Newcastle house prices dropped slightly in April

House prices dropped slightly, by 0.4%, in Newcastle in April, new figures show.

File photo dated 14/10/14 of a sold and for sale signs. A gradual slowdown in the housing market in Scotland is likely as the cost-of-living crisis bites, a report has warned. House prices in Scotland continue to edge upwards but indicators are softening slightly, according to the Royal Institution of Chartered Surveyors (Rics) latest survey. Issue date: Thursday May 12, 2022.
File photo dated 14/10/14 of a sold and for sale signs. A gradual slowdown in the housing market in Scotland is likely as the cost-of-living crisis bites, a report has warned. House prices in Scotland continue to edge upwards but indicators are softening slightly, according to the Royal Institution of Chartered Surveyors (Rics) latest survey. Issue date: Thursday May 12, 2022.

House prices dropped slightly, by 0.4%, in Newcastle in April, new figures show.

But the drop does not reverse the longer-term trend, which has seen property prices in the area grow by 6.8% over the last year.

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An imbalance between supply and demand for properties has remained the primary reason behind climbing house prices across the UK throughout the pandemic.

The need for larger deposits and constraints on accessing mortgages have pushed homeownership further out of reach for many first-time buyers – despite Government figures showing 50% of renters would be able to afford the monthly payments.

In a recent major speech in Blackpool, Prime Minister Boris Johnson announced a “comprehensive review” of the mortgage market would take place in a bid to help more people onto the property ladder.

The average Newcastle house price in April was £183,593, Land Registry figures show – a 0.4% decrease on March.

Over the month, the picture was different to that across the North East, where prices increased 0.1%, and Newcastle was lower than the 1.1% rise for the UK as a whole.

Over the last year, the average sale price of property in Newcastle rose by £12,000 – putting the area ninth among the North East’s 12 local authorities with price data for annual growth.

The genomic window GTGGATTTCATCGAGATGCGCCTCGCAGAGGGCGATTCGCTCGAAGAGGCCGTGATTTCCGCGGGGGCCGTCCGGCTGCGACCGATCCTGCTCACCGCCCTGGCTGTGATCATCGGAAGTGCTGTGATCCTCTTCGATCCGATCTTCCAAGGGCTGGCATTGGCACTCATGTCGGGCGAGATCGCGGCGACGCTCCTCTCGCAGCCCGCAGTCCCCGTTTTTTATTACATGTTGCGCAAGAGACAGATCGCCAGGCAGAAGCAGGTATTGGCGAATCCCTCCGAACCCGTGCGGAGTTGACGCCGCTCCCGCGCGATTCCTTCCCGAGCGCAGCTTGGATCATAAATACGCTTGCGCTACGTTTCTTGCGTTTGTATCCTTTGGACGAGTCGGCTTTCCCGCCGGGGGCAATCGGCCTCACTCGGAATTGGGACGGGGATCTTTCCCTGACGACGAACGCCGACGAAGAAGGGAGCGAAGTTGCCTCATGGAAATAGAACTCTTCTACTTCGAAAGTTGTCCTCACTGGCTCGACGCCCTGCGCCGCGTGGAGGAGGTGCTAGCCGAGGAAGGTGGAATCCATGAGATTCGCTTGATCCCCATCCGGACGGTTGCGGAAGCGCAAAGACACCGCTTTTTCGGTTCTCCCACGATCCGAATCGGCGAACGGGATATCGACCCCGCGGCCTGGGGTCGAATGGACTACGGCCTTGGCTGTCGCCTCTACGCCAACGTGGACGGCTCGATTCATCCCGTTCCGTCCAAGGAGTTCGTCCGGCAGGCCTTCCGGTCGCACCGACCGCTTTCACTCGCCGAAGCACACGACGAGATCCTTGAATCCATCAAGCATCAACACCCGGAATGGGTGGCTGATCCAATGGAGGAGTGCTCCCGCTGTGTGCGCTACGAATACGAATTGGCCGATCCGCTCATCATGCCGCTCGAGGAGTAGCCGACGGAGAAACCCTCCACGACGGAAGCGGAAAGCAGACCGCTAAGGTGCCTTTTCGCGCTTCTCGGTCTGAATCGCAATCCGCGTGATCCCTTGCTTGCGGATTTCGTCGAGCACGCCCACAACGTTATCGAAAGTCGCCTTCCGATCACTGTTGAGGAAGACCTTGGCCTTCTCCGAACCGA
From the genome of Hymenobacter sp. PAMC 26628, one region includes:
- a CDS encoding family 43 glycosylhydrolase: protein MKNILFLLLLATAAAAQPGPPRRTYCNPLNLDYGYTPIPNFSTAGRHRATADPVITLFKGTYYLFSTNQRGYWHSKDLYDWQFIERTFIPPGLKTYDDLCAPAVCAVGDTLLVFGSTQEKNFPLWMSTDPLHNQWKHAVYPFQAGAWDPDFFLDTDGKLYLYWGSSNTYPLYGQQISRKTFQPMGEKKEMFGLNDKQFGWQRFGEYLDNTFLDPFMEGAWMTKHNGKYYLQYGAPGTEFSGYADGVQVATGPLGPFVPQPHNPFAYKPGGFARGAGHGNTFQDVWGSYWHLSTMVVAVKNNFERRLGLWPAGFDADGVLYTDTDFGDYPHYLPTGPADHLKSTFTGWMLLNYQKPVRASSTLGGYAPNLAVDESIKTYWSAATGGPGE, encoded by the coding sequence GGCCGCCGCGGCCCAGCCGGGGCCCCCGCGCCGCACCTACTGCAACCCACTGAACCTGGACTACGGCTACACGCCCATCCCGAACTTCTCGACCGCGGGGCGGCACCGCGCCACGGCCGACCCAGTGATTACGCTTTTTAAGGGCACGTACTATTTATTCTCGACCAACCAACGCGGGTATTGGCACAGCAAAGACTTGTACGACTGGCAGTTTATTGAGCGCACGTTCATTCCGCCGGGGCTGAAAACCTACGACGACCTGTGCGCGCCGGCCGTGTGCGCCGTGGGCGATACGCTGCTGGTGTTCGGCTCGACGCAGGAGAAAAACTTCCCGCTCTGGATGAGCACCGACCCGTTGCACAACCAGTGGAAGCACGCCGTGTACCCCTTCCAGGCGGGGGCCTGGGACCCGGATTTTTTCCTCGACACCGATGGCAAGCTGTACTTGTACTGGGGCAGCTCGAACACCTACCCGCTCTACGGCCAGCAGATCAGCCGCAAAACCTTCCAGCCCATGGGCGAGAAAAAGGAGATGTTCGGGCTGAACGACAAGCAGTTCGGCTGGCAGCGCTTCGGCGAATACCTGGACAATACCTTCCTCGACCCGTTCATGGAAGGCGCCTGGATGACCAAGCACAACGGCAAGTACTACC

The highest annual growth in the region was in Middlesbrough, where property prices increased on average by 16.5%, to £142,000. At the other end of the scale, properties in Gateshead gained just 5.4% in value, giving an average price of £149,000.

First steps on the property ladder

First-time buyers in Newcastle spent an average of £158,600 on their property – £9,100 more than a year ago, and £26,600 more than in April 2017.

By comparison, former owner-occupiers paid £208,900 on average in April – 31.7% more than first-time buyers.

Property types

Owners of flats saw the biggest fall in property prices Newcastle in April – they dropped 1% in price, to £119,038 on average. But over the last year, prices rose by 2.4%.

Among other types of property:

Detached: up 0.4% monthly; up 13.3% annually; £376,715 averageSemi-detached: down 0.4% monthly; up 8.2% annually; £214,226 averageTerraced: down 0.3% monthly; up 5.6% annually; £177,798 average

How do property prices in Newcastle compare?

Buyers paid 18.3% more than the average price in the North East (£155,000) in April for a property in Newcastle. Across the North East, property prices are higher than those across the UK, where the average cost £281,000.

The most expensive properties in the North East were in North Tyneside – £195,000 on average, and 6% more than in Newcastle. North Tyneside properties cost 1.5 times as much as homes in County Durham (£126,000 average), at the other end of the scale.

The highest property prices across the UK were in Kensington and Chelsea.

Factfile

Average property price in April

Newcastle: £183,593The North East:£155,215UK: £281,161

Annual growth to April

Newcastle: +6.8%The North East: +10.7%UK: +12.4%

Highest and lowest annual growth in the North East

Middlesbrough: +16.5%Gateshead: +5.4%